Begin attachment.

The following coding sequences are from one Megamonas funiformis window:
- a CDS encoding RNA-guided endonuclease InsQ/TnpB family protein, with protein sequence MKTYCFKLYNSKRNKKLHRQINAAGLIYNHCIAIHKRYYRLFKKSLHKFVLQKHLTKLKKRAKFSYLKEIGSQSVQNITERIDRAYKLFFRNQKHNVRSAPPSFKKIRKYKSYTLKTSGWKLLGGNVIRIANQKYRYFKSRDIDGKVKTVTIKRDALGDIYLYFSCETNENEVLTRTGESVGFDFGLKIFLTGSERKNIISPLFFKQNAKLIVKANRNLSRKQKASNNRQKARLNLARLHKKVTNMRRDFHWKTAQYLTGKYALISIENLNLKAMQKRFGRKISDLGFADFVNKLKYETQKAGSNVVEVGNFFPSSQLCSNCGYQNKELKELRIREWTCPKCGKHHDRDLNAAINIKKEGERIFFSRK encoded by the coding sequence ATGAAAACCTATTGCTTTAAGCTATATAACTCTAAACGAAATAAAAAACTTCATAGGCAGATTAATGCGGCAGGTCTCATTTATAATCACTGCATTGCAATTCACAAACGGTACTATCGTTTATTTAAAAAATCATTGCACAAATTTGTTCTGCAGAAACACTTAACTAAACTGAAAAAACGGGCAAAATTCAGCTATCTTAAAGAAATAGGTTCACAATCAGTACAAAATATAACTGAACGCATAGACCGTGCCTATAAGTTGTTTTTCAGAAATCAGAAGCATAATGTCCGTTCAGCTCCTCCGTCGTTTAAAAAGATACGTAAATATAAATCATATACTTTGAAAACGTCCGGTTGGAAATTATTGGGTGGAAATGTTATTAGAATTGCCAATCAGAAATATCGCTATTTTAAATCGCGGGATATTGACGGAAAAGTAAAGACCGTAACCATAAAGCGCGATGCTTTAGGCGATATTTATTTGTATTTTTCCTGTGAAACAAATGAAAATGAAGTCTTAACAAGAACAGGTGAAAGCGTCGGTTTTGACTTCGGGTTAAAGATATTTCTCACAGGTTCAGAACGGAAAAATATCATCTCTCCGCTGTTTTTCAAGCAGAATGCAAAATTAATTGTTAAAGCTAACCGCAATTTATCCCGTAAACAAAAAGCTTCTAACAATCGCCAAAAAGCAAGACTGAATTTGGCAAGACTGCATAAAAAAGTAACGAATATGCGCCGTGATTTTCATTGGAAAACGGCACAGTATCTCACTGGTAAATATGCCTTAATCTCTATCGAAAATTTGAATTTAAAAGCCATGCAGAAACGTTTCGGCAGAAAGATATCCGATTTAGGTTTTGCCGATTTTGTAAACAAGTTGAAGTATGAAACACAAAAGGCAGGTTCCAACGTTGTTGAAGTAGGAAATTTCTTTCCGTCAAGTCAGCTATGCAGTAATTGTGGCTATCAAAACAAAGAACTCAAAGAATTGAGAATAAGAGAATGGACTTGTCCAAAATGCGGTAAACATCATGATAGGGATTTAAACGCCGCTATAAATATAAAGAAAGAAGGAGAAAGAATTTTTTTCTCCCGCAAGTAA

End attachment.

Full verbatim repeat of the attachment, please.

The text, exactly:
The following coding sequences are from one Megamonas funiformis window:
- a CDS encoding RNA-guided endonuclease InsQ/TnpB family protein, with protein sequence MKTYCFKLYNSKRNKKLHRQINAAGLIYNHCIAIHKRYYRLFKKSLHKFVLQKHLTKLKKRAKFSYLKEIGSQSVQNITERIDRAYKLFFRNQKHNVRSAPPSFKKIRKYKSYTLKTSGWKLLGGNVIRIANQKYRYFKSRDIDGKVKTVTIKRDALGDIYLYFSCETNENEVLTRTGESVGFDFGLKIFLTGSERKNIISPLFFKQNAKLIVKANRNLSRKQKASNNRQKARLNLARLHKKVTNMRRDFHWKTAQYLTGKYALISIENLNLKAMQKRFGRKISDLGFADFVNKLKYETQKAGSNVVEVGNFFPSSQLCSNCGYQNKELKELRIREWTCPKCGKHHDRDLNAAINIKKEGERIFFSRK encoded by the coding sequence ATGAAAACCTATTGCTTTAAGCTATATAACTCTAAACGAAATAAAAAACTTCATAGGCAGATTAATGCGGCAGGTCTCATTTATAATCACTGCATTGCAATTCACAAACGGTACTATCGTTTATTTAAAAAATCATTGCACAAATTTGTTCTGCAGAAACACTTAACTAAACTGAAAAAACGGGCAAAATTCAGCTATCTTAAAGAAATAGGTTCACAATCAGTACAAAATATAACTGAACGCATAGACCGTGCCTATAAGTTGTTTTTCAGAAATCAGAAGCATAATGTCCGTTCAGCTCCTCCGTCGTTTAAAAAGATACGTAAATATAAATCATATACTTTGAAAACGTCCGGTTGGAAATTATTGGGTGGAAATGTTATTAGAATTGCCAATCAGAAATATCGCTATTTTAAATCGCGGGATATTGACGGAAAAGTAAAGACCGTAACCATAAAGCGCGATGCTTTAGGCGATATTTATTTGTATTTTTCCTGTGAAACAAATGAAAATGAAGTCTTAACAAGAACAGGTGAAAGCGTCGGTTTTGACTTCGGGTTAAAGATATTTCTCACAGGTTCAGAACGGAAAAATATCATCTCTCCGCTGTTTTTCAAGCAGAATGCAAAATTAATTGTTAAAGCTAACCGCAATTTATCCCGTAAACAAAAAGCTTCTAACAATCGCCAAAAAGCAAGACTGAATTTGGCAAGACTGCATAAAAAAGTAACGAATATGCGCCGTGATTTTCATTGGAAAACGGCACAGTATCTCACTGGTAAATATGCCTTAATCTCTATCGAAAATTTGAATTTAAAAGCCATGCAGAAACGTTTCGGCAGAAAGATATCCGATTTAGGTTTTGCCGATTTTGTAAACAAGTTGAAGTATGAAACACAAAAGGCAGGTTCCAACGTTGTTGAAGTAGGAAATTTCTTTCCGTCAAGTCAGCTATGCAGTAATTGTGGCTATCAAAACAAAGAACTCAAAGAATTGAGAATAAGAGAATGGACTTGTCCAAAATGCGGTAAACATCATGATAGGGATTTAAACGCCGCTATAAATATAAAGAAAGAAGGAGAAAGAATTTTTTTCTCCCGCAAGTAA